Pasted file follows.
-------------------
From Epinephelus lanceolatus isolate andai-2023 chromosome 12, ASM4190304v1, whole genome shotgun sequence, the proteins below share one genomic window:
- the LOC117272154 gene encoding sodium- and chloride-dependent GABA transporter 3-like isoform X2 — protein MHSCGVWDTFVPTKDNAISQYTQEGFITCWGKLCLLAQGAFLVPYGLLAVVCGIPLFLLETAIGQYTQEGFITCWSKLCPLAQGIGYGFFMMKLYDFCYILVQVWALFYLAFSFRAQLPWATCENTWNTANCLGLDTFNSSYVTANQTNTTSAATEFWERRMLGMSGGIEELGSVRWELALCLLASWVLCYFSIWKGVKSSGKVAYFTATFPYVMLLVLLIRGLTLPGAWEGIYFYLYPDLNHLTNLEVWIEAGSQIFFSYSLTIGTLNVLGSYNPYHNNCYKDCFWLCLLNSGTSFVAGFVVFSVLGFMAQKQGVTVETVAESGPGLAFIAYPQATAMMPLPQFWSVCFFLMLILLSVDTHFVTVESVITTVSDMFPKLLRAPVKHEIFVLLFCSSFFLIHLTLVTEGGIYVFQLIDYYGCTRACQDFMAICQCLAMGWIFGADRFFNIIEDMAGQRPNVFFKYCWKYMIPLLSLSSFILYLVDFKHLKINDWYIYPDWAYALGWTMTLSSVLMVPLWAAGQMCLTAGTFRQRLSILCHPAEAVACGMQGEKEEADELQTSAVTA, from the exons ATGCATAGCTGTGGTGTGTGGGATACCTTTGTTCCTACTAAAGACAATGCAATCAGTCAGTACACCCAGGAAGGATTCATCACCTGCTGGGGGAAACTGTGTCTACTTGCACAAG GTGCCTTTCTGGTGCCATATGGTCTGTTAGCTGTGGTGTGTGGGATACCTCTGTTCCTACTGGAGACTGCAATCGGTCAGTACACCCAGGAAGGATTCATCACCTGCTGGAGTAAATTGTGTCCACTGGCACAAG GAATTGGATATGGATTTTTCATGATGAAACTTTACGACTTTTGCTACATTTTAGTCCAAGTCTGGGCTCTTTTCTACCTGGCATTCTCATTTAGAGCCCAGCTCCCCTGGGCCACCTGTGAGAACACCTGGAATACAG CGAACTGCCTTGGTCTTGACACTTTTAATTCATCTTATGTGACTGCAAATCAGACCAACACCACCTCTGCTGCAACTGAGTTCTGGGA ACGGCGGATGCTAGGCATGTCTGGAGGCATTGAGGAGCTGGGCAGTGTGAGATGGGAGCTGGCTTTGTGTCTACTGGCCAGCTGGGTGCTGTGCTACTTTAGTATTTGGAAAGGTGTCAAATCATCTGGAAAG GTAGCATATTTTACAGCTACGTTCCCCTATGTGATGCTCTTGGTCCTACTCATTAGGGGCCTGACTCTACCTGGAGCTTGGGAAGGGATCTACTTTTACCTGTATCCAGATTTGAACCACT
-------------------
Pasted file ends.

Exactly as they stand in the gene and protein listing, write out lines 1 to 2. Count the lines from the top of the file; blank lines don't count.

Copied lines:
From Epinephelus lanceolatus isolate andai-2023 chromosome 12, ASM4190304v1, whole genome shotgun sequence, the proteins below share one genomic window:
- the LOC117272154 gene encoding sodium- and chloride-dependent GABA transporter 3-like isoform X2 — protein MHSCGVWDTFVPTKDNAISQYTQEGFITCWGKLCLLAQGAFLVPYGLLAVVCGIPLFLLETAIGQYTQEGFITCWSKLCPLAQGIGYGFFMMKLYDFCYILVQVWALFYLAFSFRAQLPWATCENTWNTANCLGLDTFNSSYVTANQTNTTSAATEFWERRMLGMSGGIEELGSVRWELALCLLASWVLCYFSIWKGVKSSGKVAYFTATFPYVMLLVLLIRGLTLPGAWEGIYFYLYPDLNHLTNLEVWIEAGSQIFFSYSLTIGTLNVLGSYNPYHNNCYKDCFWLCLLNSGTSFVAGFVVFSVLGFMAQKQGVTVETVAESGPGLAFIAYPQATAMMPLPQFWSVCFFLMLILLSVDTHFVTVESVITTVSDMFPKLLRAPVKHEIFVLLFCSSFFLIHLTLVTEGGIYVFQLIDYYGCTRACQDFMAICQCLAMGWIFGADRFFNIIEDMAGQRPNVFFKYCWKYMIPLLSLSSFILYLVDFKHLKINDWYIYPDWAYALGWTMTLSSVLMVPLWAAGQMCLTAGTFRQRLSILCHPAEAVACGMQGEKEEADELQTSAVTA, from the exons ATGCATAGCTGTGGTGTGTGGGATACCTTTGTTCCTACTAAAGACAATGCAATCAGTCAGTACACCCAGGAAGGATTCATCACCTGCTGGGGGAAACTGTGTCTACTTGCACAAG GTGCCTTTCTGGTGCCATATGGTCTGTTAGCTGTGGTGTGTGGGATACCTCTGTTCCTACTGGAGACTGCAATCGGTCAGTACACCCAGGAAGGATTCATCACCTGCTGGAGTAAATTGTGTCCACTGGCACAAG GAATTGGATATGGATTTTTCATGATGAAACTTTACGACTTTTGCTACATTTTAGTCCAAGTCTGGGCTCTTTTCTACCTGGCATTCTCATTTAGAGCCCAGCTCCCCTGGGCCACCTGTGAGAACACCTGGAATACAG CGAACTGCCTTGGTCTTGACACTTTTAATTCATCTTATGTGACTGCAAATCAGACCAACACCACCTCTGCTGCAACTGAGTTCTGGGA ACGGCGGATGCTAGGCATGTCTGGAGGCATTGAGGAGCTGGGCAGTGTGAGATGGGAGCTGGCTTTGTGTCTACTGGCCAGCTGGGTGCTGTGCTACTTTAGTATTTGGAAAGGTGTCAAATCATCTGGAAAG GTAGCATATTTTACAGCTACGTTCCCCTATGTGATGCTCTTGGTCCTACTCATTAGGGGCCTGACTCTACCTGGAGCTTGGGAAGGGATCTACTTTTACCTGTATCCAGATTTGAACCACT